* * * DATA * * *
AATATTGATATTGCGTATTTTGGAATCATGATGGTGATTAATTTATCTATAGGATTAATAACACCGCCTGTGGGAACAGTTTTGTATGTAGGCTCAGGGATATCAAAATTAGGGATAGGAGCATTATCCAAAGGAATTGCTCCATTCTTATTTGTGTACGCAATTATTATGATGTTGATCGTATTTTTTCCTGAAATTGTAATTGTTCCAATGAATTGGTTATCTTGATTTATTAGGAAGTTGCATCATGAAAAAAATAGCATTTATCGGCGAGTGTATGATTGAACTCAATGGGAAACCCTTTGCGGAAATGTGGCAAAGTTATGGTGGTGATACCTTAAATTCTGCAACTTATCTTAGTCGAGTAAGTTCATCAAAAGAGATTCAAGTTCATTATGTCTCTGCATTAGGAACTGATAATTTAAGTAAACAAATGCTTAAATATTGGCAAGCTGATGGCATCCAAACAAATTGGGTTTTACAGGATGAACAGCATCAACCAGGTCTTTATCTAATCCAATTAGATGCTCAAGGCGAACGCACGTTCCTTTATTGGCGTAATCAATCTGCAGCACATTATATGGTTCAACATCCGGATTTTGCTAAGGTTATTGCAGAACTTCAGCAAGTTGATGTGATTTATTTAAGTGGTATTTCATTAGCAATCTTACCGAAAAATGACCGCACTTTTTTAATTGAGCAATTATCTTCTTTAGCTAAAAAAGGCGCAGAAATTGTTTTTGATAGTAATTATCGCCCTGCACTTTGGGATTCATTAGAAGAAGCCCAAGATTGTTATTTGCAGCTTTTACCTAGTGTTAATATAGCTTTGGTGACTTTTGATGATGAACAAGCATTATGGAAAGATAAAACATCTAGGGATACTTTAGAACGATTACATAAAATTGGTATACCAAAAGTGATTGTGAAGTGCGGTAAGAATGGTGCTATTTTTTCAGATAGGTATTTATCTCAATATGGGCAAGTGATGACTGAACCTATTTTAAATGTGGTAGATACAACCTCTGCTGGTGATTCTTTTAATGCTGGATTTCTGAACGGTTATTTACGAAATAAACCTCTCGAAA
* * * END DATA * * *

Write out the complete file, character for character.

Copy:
AATATTGATATTGCGTATTTTGGAATCATGATGGTGATTAATTTATCTATAGGATTAATAACACCGCCTGTGGGAACAGTTTTGTATGTAGGCTCAGGGATATCAAAATTAGGGATAGGAGCATTATCCAAAGGAATTGCTCCATTCTTATTTGTGTACGCAATTATTATGATGTTGATCGTATTTTTTCCTGAAATTGTAATTGTTCCAATGAATTGGTTATCTTGATTTATTAGGAAGTTGCATCATGAAAAAAATAGCATTTATCGGCGAGTGTATGATTGAACTCAATGGGAAACCCTTTGCGGAAATGTGGCAAAGTTATGGTGGTGATACCTTAAATTCTGCAACTTATCTTAGTCGAGTAAGTTCATCAAAAGAGATTCAAGTTCATTATGTCTCTGCATTAGGAACTGATAATTTAAGTAAACAAATGCTTAAATATTGGCAAGCTGATGGCATCCAAACAAATTGGGTTTTACAGGATGAACAGCATCAACCAGGTCTTTATCTAATCCAATTAGATGCTCAAGGCGAACGCACGTTCCTTTATTGGCGTAATCAATCTGCAGCACATTATATGGTTCAACATCCGGATTTTGCTAAGGTTATTGCAGAACTTCAGCAAGTTGATGTGATTTATTTAAGTGGTATTTCATTAGCAATCTTACCGAAAAATGACCGCACTTTTTTAATTGAGCAATTATCTTCTTTAGCTAAAAAAGGCGCAGAAATTGTTTTTGATAGTAATTATCGCCCTGCACTTTGGGATTCATTAGAAGAAGCCCAAGATTGTTATTTGCAGCTTTTACCTAGTGTTAATATAGCTTTGGTGACTTTTGATGATGAACAAGCATTATGGAAAGATAAAACATCTAGGGATACTTTAGAACGATTACATAAAATTGGTATACCAAAAGTGATTGTGAAGTGCGGTAAGAATGGTGCTATTTTTTCAGATAGGTATTTATCTCAATATGGGCAAGTGATGACTGAACCTATTTTAAATGTGGTAGATACAACCTCTGCTGGTGATTCTTTTAATGCTGGATTTCTGAACGGTTATTTACGAAATAAACCTCTCGAAA